Progressive rehabilitation involves treatment while the site is still in operation. Expired mines or mines that have no future prospects can be rehabilitated while operations continue elsewhere. This has several benefits; however, it can become an issue if plans change and an already rehabilitated location needs to be used again. Rehabilitation on a smaller scale before the closure of the mine site can benefit in the long term by allowing any challenges that may arise to be dealt with on a smaller scale first and solved prior to the larger rehabilitation of the full site. 

Due to this, progressive rehabilitation has the potential to save both time and money for the overall rehabilitation project. Additionally, ongoing rehabilitation provides an obvious example of the company’s commitment to sustainable practices and encourages continued community support.

Full-Scale Rehabilitation

Once operations on the mine site have come to an end, the focus will shift to full-scale rehabilitation of the site. This period can potentially last years, depending on the end goal for the land. The first step is to prepare the land, level out waste dumps and cover the landfill with topsoil. In preparation for revegetation, open pits should be closed and have fences built around them for safety. Once the land is prepared and revegetation has begun, ongoing care and maintenance are often required until the new ecosystem reaches a self-sustaining level.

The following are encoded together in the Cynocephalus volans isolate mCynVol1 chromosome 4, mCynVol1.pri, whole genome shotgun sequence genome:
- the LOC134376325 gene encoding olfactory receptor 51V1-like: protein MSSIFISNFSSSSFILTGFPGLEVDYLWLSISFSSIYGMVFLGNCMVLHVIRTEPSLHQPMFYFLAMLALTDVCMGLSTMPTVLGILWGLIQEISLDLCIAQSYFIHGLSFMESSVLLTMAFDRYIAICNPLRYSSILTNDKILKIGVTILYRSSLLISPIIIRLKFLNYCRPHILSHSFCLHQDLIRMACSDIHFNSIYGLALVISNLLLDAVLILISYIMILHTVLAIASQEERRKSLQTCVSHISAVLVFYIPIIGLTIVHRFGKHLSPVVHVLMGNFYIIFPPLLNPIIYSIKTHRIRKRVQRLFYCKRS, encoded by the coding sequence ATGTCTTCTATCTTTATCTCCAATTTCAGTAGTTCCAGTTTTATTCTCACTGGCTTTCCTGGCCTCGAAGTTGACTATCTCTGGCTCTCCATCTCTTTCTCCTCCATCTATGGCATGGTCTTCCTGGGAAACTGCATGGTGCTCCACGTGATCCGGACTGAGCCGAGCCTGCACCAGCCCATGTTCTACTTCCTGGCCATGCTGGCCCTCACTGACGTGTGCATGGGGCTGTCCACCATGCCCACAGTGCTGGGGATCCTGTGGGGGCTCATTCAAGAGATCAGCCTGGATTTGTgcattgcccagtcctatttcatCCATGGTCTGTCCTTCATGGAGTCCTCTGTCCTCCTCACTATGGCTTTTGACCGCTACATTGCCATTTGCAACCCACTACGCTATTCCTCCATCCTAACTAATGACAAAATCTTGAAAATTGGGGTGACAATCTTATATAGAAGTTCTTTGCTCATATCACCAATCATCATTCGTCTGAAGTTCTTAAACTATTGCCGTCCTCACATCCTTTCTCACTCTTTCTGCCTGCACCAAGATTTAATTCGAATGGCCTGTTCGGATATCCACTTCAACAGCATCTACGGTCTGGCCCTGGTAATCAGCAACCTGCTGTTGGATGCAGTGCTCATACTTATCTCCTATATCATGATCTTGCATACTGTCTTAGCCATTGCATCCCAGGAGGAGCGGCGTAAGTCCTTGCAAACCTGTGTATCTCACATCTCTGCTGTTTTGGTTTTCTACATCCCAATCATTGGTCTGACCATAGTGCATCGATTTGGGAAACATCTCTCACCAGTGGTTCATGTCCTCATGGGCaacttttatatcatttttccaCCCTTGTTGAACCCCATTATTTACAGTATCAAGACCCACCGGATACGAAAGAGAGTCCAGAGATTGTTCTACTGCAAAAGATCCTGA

The end goal for rehabilitation is to reach the relinquishment stage. Achieving complete relinquishment after mine closure will see all security bonds returned and no ongoing liabilities in relation to the mine site. In Australia, less than 30 mines have ever achieved complete relinquishment. 

With so many challenges, regulations and laws surrounding rehabilitation, it can be a very complex process. To ensure long-term success, advice from a qualified expert before the planning phase of any rehabilitation project is essential. An early mistake could have long-lasting repercussions. Erizon is a national expert on mine site rehabilitation and should be your first call for any rehabilitation projects.

What Erizon Can Do For Mine Sites

With expertise in dust suppression, revegetation and erosion control, Erizon is dedicated to helping mining companies restore disturbed land and achieve sustainable outcomes. 

Here are some of the services we offer:

  • Dust Suppression
    SuppressX dust control offers the definitive solution for a wide range of substrates, including tailings, ash dams and stockpiles. This remarkable product features a flexible crust composed of exceptional microscopic cross-linked superabsorbent polymers. By effectively binding fine particles, it provides instantaneous and efficient dust suppression, ensuring optimal performance.
  • Revegetation